VOL. XXV, No. 1
Top 10 of the Top 100
By Michael S. Fey, Ph.D.
Part 7 of 10
The is the seventh installment of a 10-part series
to present the Top 10 of the Top 100 Morgan dollar varieties.
The seventh example of the Top 10 of the Top 100 that we will consider is a class of variety that I have labeled Major Die Breaks/Die Gouges.
Perhaps the most well known “classic” Redbook variety example is the 1890 CC VAM 4 “Tailbar.” A prominent die gouge can easily be seen between the wreath and the arrow feathers on the reverse (Photo 1).
Almost uncirculated (AU) examples of this variety have been trading at nearly $1000, while Mint State 63 trades have been recorded at over $6000 in auction.
There are many great other varieties listed in the Top 100 to choose from, but the single variety that captured the imagination of all Morgan dollar variety collectors as well as many non-variety collectors is the 1888 O VAM 1B “Scarface Liberty” variety (Photo 2).
This eyeball noticeable variety has a huge die break extending from the rim all the way down through Ms. Liberty’s cheek and into her neck. Collectors have been lining up to acquire one, and every time they trade, they trade up. Don’t expect to find this variety in circulated grades. It is most often seen in Mint State, likely as a result of a small number of specimens bagged at the end of a production run from a die that was breaking apart.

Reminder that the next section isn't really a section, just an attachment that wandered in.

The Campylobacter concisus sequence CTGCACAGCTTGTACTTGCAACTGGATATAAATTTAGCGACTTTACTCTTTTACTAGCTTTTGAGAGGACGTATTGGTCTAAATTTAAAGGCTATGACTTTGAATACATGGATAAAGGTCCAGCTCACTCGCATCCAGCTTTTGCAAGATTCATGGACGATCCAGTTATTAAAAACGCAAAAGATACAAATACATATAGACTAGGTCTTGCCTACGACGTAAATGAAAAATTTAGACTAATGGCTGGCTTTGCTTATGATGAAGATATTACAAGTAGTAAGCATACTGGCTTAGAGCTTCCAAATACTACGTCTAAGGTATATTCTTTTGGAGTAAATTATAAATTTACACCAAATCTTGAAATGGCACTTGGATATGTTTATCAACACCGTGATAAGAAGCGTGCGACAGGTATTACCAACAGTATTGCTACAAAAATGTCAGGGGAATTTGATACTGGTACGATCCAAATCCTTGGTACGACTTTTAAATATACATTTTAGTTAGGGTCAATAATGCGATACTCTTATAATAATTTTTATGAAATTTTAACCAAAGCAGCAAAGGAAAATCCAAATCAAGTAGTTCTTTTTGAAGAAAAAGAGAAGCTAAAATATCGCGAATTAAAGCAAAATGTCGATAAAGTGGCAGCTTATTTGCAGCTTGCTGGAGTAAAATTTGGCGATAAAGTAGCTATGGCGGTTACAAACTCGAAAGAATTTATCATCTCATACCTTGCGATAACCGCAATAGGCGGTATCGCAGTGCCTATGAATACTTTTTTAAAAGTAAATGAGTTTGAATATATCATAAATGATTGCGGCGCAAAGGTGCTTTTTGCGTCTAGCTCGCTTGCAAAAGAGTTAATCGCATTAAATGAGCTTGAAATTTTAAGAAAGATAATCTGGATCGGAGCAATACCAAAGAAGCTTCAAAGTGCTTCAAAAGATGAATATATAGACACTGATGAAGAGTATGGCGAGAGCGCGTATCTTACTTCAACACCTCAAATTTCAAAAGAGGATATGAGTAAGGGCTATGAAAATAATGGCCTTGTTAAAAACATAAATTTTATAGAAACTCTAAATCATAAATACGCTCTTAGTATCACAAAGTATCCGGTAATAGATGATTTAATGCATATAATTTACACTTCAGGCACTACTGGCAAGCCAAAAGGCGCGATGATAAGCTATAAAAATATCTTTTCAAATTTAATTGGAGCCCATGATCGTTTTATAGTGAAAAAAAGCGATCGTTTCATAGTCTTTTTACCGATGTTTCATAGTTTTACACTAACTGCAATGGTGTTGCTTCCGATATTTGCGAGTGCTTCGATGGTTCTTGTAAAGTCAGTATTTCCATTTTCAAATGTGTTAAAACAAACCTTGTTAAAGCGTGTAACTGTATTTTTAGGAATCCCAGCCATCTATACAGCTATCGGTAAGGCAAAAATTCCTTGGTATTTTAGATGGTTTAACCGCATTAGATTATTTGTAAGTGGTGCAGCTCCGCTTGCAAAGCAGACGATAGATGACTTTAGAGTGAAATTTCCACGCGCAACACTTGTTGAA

The 1888 O VAM 1B “Scarface Liberty” is rare in Mint State with only a few dozen specimens certified by all grading services. This spectacular variety can still be purchased for about $3,000-$5,000 in MS 60 to MS 62, but an MS 63 will likely run in excess of $6500.
Also popular and worthy of mention is the 1891 VAM 2A Doubled Ear/Mustache Variety.
Some time late in its production run, an unusual die break occurred under Ms. Liberty’s nose. This die break resembles a mustache, which is likely how this variety got its name many years ago.
These too are quite rare as terminal die states, but unlike the prior two varieties, the 1891 VAM 2A is rarely found in Mint State.
An extremely fine (EF) specimen will likely trade in excess of $650, whereas a single Mint State example traded years ago at $2500. If this coin came to auction today, it would likely trade for a new record high.
In the next issue, we will explore the eighth of the Top 10 of the Top 100, Micro “o” mintmarks.
Knowledge is King!